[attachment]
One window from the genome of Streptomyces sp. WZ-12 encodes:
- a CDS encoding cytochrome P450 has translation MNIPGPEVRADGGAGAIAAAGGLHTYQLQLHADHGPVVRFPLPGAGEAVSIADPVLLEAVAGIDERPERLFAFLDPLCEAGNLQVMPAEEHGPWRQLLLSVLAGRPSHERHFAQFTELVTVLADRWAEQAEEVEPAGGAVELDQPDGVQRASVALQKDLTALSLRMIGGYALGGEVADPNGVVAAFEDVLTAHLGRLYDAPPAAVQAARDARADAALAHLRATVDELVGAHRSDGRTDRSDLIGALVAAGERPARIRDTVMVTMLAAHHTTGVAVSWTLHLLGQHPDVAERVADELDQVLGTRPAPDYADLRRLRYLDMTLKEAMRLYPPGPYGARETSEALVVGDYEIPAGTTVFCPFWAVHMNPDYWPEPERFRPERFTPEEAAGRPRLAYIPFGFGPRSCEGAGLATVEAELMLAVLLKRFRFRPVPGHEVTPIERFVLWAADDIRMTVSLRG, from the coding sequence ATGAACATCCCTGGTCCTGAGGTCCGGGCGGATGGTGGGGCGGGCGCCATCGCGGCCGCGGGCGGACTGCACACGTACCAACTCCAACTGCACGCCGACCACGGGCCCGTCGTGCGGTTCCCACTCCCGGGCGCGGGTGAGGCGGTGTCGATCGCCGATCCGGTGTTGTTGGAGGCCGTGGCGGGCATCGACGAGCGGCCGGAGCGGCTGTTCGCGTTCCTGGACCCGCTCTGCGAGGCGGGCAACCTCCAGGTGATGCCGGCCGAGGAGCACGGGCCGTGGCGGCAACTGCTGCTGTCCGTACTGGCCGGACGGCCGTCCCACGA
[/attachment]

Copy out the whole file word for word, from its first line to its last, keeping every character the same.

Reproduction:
One window from the genome of Streptomyces sp. WZ-12 encodes:
- a CDS encoding cytochrome P450 has translation MNIPGPEVRADGGAGAIAAAGGLHTYQLQLHADHGPVVRFPLPGAGEAVSIADPVLLEAVAGIDERPERLFAFLDPLCEAGNLQVMPAEEHGPWRQLLLSVLAGRPSHERHFAQFTELVTVLADRWAEQAEEVEPAGGAVELDQPDGVQRASVALQKDLTALSLRMIGGYALGGEVADPNGVVAAFEDVLTAHLGRLYDAPPAAVQAARDARADAALAHLRATVDELVGAHRSDGRTDRSDLIGALVAAGERPARIRDTVMVTMLAAHHTTGVAVSWTLHLLGQHPDVAERVADELDQVLGTRPAPDYADLRRLRYLDMTLKEAMRLYPPGPYGARETSEALVVGDYEIPAGTTVFCPFWAVHMNPDYWPEPERFRPERFTPEEAAGRPRLAYIPFGFGPRSCEGAGLATVEAELMLAVLLKRFRFRPVPGHEVTPIERFVLWAADDIRMTVSLRG, from the coding sequence ATGAACATCCCTGGTCCTGAGGTCCGGGCGGATGGTGGGGCGGGCGCCATCGCGGCCGCGGGCGGACTGCACACGTACCAACTCCAACTGCACGCCGACCACGGGCCCGTCGTGCGGTTCCCACTCCCGGGCGCGGGTGAGGCGGTGTCGATCGCCGATCCGGTGTTGTTGGAGGCCGTGGCGGGCATCGACGAGCGGCCGGAGCGGCTGTTCGCGTTCCTGGACCCGCTCTGCGAGGCGGGCAACCTCCAGGTGATGCCGGCCGAGGAGCACGGGCCGTGGCGGCAACTGCTGCTGTCCGTACTGGCCGGACGGCCGTCCCACGA